Problems starting over how money raised by Rockstar Toon Bodyslam should be used
Rock musician Athiwara “Toon Bodyslam” Khongmalai’s running of the entire length of the country to raise money has succeeded beyond anybody’s expectations by taking in a staggering amount of money that will be donated to 11 mostly rural hospitals.
It was a feel-good event on a national scale, something that has become increasingly rare in a country that has found itself turning inward. Even the junta joined in the festive fun – doing everything from joining photo ops and dispatching bodyguard runners to donating to the cash-starved, government-supported hospitals – not realizing the irony after dropping billions in 2017 on new weapons.
With the event now done and a new year dawning, Thailand’s collective attention was overdue for a shift. But, at 1.3 billion baht and counting (over USD$40 million), some bureaucrats saw a full cookie jar to reach into.
For instance, a doctor with ties to the Thai Health Promotion Foundation, a state agency that promotes preventive health care, suggested that it too should get a piece of the pie because investing in disease prevention trumps spending on treatment. The immediate outcry from social media was enough to scare them off – for now.
From the beginning, the charity run’s stated goal was to raise funds for the sole purpose of procuring medical supplies and equipment.
Such obvious peril aside, the fund was nevertheless destined to be nothing more than another one-and-done, give-and-forget, leave-it-to-the-good-people reservoir of handouts – when in fact it could have been so much more.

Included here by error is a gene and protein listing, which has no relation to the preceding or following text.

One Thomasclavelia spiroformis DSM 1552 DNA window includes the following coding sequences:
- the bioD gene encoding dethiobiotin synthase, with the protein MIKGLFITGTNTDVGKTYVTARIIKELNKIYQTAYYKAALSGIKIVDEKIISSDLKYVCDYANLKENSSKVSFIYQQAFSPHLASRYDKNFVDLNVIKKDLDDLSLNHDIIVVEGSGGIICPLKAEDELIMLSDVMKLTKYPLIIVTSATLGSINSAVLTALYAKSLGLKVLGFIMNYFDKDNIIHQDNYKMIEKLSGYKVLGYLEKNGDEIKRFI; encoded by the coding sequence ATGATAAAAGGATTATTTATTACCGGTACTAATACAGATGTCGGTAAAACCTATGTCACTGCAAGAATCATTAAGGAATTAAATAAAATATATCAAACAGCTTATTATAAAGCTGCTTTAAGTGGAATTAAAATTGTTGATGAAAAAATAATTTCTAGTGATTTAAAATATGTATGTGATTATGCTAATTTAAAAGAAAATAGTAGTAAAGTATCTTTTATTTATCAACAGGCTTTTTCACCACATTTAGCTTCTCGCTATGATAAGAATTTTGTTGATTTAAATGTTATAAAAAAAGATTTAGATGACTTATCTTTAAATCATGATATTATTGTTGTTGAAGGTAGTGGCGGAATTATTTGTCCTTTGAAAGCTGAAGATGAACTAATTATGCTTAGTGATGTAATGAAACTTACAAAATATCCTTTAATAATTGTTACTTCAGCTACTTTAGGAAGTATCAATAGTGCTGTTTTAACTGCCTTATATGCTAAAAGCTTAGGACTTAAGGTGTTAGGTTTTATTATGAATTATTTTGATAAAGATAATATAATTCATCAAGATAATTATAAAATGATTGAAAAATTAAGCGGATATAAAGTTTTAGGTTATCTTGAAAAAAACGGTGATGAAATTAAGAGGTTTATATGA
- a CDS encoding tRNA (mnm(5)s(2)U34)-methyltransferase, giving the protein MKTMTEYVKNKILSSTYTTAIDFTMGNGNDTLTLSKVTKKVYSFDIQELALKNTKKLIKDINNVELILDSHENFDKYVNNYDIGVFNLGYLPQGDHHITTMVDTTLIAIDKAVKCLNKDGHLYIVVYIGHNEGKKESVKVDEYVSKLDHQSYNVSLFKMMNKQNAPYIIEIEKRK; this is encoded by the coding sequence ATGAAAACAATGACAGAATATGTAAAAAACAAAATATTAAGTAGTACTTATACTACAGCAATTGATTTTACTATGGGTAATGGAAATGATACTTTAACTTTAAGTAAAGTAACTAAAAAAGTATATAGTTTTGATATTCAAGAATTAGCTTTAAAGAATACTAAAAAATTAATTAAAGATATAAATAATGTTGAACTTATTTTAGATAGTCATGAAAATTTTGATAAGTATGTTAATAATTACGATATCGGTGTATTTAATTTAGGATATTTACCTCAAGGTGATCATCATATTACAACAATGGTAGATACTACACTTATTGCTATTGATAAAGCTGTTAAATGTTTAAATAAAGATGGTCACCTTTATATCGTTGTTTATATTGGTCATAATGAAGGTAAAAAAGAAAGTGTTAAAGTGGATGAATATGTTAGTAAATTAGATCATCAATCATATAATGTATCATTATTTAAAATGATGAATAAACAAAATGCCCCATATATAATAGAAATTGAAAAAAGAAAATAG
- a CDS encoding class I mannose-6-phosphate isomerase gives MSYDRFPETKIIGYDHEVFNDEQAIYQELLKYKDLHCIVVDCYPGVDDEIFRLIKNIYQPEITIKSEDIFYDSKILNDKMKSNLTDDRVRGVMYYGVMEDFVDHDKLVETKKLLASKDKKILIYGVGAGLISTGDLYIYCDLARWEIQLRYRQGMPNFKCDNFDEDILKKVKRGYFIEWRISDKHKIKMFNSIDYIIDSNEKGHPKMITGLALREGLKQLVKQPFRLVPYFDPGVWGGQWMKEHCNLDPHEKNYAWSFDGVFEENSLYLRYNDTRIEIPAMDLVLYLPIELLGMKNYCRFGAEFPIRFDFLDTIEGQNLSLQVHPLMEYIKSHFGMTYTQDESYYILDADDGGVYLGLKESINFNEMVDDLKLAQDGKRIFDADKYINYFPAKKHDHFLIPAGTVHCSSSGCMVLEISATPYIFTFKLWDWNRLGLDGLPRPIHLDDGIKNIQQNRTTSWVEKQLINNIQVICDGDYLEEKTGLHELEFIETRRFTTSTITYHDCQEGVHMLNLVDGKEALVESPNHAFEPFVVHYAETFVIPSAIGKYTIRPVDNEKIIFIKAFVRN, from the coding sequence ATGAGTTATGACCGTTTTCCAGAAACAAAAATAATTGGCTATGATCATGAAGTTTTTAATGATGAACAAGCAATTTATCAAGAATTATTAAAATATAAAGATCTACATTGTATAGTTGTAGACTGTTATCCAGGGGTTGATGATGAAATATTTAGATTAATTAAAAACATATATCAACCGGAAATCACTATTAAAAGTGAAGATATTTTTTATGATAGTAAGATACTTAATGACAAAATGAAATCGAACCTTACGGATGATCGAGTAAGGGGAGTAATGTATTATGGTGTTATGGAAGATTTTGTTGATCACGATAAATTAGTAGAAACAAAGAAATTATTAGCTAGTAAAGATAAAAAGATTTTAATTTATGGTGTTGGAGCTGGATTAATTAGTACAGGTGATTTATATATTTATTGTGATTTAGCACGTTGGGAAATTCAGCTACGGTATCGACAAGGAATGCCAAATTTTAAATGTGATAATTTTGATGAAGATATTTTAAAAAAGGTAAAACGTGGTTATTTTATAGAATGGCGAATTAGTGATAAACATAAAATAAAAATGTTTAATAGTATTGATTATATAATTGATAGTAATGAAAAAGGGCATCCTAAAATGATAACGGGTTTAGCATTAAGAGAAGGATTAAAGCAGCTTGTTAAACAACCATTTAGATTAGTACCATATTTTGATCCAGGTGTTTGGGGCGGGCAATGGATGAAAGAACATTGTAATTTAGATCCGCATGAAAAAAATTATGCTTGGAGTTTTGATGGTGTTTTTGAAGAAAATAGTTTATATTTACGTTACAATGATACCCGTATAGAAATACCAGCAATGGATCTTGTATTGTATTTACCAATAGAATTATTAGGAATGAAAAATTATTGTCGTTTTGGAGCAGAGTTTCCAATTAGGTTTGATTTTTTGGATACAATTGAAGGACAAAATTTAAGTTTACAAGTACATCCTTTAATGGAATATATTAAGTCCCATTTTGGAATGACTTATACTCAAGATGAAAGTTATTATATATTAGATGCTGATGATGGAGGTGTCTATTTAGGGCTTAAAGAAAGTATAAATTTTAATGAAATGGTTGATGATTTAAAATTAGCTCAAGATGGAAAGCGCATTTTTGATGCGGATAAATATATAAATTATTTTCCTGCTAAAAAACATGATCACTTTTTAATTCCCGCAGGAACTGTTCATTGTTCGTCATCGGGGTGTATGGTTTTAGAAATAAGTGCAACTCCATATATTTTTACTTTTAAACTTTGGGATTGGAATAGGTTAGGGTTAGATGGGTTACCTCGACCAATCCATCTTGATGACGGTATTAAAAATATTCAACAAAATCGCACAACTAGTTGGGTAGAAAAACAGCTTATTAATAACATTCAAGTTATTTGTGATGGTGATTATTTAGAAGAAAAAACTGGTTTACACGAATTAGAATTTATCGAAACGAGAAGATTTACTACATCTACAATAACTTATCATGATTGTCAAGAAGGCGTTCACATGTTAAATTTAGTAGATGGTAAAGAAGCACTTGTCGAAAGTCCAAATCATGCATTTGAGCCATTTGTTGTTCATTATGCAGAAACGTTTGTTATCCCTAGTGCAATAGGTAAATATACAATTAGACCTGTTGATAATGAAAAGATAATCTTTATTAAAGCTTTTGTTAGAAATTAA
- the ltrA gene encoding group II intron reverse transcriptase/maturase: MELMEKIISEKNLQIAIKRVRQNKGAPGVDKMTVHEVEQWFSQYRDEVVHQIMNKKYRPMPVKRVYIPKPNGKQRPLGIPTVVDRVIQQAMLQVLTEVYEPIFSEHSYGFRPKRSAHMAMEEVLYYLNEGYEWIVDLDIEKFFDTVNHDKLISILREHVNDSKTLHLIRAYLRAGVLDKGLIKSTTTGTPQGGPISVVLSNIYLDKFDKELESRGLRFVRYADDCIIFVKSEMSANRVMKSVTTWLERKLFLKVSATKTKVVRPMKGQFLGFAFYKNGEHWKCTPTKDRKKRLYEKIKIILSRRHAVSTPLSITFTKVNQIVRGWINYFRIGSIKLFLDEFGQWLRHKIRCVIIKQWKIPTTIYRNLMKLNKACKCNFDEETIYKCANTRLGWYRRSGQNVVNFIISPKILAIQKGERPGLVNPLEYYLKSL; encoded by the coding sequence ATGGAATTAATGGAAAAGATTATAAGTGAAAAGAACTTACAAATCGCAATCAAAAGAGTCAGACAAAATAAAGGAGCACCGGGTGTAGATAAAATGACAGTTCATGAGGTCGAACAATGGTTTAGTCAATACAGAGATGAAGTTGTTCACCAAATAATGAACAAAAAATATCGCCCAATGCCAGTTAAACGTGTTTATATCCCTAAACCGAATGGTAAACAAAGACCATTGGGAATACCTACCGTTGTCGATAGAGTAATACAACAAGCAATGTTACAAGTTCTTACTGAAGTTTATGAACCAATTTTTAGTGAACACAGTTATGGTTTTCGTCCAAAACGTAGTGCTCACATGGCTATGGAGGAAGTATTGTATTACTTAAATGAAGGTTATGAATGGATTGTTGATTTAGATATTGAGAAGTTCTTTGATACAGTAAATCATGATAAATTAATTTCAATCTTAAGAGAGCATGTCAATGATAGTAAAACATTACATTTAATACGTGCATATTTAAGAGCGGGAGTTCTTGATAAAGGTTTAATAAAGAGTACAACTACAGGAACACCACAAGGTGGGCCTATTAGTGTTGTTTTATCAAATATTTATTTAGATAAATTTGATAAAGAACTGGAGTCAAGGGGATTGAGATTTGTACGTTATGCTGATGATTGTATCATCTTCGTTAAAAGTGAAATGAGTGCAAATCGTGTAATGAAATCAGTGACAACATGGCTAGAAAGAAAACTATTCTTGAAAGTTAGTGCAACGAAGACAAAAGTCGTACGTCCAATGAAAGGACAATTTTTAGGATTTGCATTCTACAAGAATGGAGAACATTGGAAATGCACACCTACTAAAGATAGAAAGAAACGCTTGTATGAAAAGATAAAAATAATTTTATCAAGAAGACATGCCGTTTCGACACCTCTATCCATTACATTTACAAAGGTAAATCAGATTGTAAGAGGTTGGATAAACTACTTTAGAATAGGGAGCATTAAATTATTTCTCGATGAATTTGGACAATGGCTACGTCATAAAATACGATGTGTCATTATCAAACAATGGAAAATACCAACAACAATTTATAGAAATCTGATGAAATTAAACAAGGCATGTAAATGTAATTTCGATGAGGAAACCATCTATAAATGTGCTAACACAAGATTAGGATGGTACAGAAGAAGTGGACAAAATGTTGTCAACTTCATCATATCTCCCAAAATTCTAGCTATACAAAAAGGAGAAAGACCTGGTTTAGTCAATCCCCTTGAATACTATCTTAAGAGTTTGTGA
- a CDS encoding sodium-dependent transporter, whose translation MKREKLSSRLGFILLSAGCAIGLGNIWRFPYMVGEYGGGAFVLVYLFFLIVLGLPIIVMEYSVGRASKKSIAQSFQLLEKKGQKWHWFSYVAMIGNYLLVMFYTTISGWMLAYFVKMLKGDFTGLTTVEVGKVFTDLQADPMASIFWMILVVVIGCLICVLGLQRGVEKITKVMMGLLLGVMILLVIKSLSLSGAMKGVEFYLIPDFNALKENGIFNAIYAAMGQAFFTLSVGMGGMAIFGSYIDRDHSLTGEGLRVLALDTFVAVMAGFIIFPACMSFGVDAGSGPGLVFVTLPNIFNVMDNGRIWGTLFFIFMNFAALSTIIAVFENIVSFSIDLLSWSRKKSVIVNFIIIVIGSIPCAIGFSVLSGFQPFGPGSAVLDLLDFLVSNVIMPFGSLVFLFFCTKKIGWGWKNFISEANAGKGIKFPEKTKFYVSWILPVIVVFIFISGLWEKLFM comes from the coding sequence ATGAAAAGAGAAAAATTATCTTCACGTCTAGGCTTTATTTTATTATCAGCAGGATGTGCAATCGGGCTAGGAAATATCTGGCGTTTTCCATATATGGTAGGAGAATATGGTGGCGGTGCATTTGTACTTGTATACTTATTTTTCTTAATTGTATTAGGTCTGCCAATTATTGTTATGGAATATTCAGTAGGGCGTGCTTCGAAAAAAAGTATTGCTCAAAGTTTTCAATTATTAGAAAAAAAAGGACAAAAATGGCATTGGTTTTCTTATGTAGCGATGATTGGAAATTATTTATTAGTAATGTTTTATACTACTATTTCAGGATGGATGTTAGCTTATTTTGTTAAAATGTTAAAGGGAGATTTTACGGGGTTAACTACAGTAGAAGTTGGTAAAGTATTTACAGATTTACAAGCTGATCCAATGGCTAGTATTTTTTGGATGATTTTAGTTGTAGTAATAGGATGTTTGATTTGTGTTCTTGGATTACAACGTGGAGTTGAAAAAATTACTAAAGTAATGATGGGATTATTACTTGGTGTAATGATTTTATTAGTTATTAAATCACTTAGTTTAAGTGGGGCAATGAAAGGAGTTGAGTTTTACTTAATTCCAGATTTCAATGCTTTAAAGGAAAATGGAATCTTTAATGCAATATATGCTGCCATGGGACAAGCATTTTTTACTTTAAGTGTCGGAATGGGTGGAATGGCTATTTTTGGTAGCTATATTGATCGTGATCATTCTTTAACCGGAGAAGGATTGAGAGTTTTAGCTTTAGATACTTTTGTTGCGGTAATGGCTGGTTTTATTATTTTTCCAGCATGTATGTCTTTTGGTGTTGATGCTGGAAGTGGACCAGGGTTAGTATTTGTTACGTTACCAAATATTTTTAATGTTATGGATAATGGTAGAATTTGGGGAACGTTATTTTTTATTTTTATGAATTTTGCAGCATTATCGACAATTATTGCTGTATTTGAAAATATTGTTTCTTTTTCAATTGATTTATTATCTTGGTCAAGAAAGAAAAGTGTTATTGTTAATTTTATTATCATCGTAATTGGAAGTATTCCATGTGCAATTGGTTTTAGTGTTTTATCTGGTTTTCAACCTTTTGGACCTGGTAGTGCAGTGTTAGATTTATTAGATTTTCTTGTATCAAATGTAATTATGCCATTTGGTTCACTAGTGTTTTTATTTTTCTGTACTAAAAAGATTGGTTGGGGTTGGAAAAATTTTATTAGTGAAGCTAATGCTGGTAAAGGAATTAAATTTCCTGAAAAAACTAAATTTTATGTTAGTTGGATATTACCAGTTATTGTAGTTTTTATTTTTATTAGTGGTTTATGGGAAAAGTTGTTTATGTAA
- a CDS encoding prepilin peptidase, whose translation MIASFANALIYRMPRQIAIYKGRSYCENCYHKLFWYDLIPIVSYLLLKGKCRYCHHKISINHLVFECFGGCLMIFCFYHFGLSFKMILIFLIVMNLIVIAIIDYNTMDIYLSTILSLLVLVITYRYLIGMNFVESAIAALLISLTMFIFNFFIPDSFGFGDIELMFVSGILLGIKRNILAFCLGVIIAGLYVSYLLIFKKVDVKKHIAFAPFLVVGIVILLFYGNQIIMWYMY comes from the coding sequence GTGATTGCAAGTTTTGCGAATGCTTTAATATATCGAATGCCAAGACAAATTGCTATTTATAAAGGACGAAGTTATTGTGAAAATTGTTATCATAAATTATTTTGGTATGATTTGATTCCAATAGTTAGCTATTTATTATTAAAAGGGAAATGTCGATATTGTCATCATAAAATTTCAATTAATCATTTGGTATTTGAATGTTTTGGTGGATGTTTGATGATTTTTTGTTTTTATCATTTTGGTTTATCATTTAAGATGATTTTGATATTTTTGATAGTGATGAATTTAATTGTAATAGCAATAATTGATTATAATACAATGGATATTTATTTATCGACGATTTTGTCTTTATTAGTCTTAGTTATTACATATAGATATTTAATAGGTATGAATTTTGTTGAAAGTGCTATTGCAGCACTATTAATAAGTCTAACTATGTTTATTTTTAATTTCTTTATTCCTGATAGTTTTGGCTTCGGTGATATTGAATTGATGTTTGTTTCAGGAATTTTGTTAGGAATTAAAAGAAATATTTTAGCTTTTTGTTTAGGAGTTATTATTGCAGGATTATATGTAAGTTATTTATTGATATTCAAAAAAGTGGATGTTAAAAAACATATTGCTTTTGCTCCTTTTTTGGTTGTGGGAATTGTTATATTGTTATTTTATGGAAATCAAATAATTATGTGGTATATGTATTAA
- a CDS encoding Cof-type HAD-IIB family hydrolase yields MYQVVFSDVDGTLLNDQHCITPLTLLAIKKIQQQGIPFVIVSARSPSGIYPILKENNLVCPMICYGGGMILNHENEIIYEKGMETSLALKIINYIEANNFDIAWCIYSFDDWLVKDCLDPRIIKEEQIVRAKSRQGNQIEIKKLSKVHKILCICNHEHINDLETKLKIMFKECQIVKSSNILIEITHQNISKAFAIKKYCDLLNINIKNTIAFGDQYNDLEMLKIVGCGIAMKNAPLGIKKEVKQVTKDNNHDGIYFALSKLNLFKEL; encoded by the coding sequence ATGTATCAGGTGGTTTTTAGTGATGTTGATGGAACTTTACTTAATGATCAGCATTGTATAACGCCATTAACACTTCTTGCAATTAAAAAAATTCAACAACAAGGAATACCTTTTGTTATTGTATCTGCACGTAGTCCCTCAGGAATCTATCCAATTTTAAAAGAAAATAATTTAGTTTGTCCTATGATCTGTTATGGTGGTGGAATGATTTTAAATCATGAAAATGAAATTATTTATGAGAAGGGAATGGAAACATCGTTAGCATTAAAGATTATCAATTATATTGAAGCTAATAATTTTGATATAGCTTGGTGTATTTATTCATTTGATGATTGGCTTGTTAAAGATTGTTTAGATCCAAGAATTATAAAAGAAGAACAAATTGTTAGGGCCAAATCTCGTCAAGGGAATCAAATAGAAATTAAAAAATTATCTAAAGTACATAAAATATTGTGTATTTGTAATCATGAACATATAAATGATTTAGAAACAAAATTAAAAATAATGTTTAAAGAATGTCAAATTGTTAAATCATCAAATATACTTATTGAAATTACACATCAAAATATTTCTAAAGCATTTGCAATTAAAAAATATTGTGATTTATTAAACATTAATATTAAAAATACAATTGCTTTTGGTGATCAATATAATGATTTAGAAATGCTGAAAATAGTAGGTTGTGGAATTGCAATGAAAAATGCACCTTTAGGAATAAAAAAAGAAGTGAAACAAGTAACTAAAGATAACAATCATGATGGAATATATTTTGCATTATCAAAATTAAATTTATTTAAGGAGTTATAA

The presumption that medical communities can take charge and ensure the money is well spent leaves the charity organizers with one thing left to do: dole it out and go home. Individual hospitals are supposed to draw up spending proposals, each having total control over their shares. But without careful planning and coordination, I fear a big chunk of that money could end up lining the pockets of medical supply vendors.
There has been little discussion of accountability or the best way to maximize the benefits of this unprecedented sum of donated cash. For one thing, the stuff these hospitals want is largely the same, yet nobody has bothered to look at the feasibility of pooling their purchasing power and demanding reasonable discounts.
Of particular concern is the exorbitant cost of high-end medical devices – all of which have to be imported – with fat profit margins going to everyone in the supply chains. Alas, it would be naive to expect overworked staff in public hospitals to haggle over prices and try to squeeze good deals out of suppliers who unsurprisingly have no incentive to give in – especially to such captive buyers with sudden injections of cash.
Only the man himself could drive the billion-baht fund to run as far and as hard as he did. At this order of magnitude, even a small percentage saved would be meaningful.
Now, he would do well by learning from the examples of many tech leaders who were fed up with traditional charities and created their own foundations to better administer financial resources. An organization set up in a similar managerial style, one run transparently and efficiently, would be a fitting conclusion to this undertaking.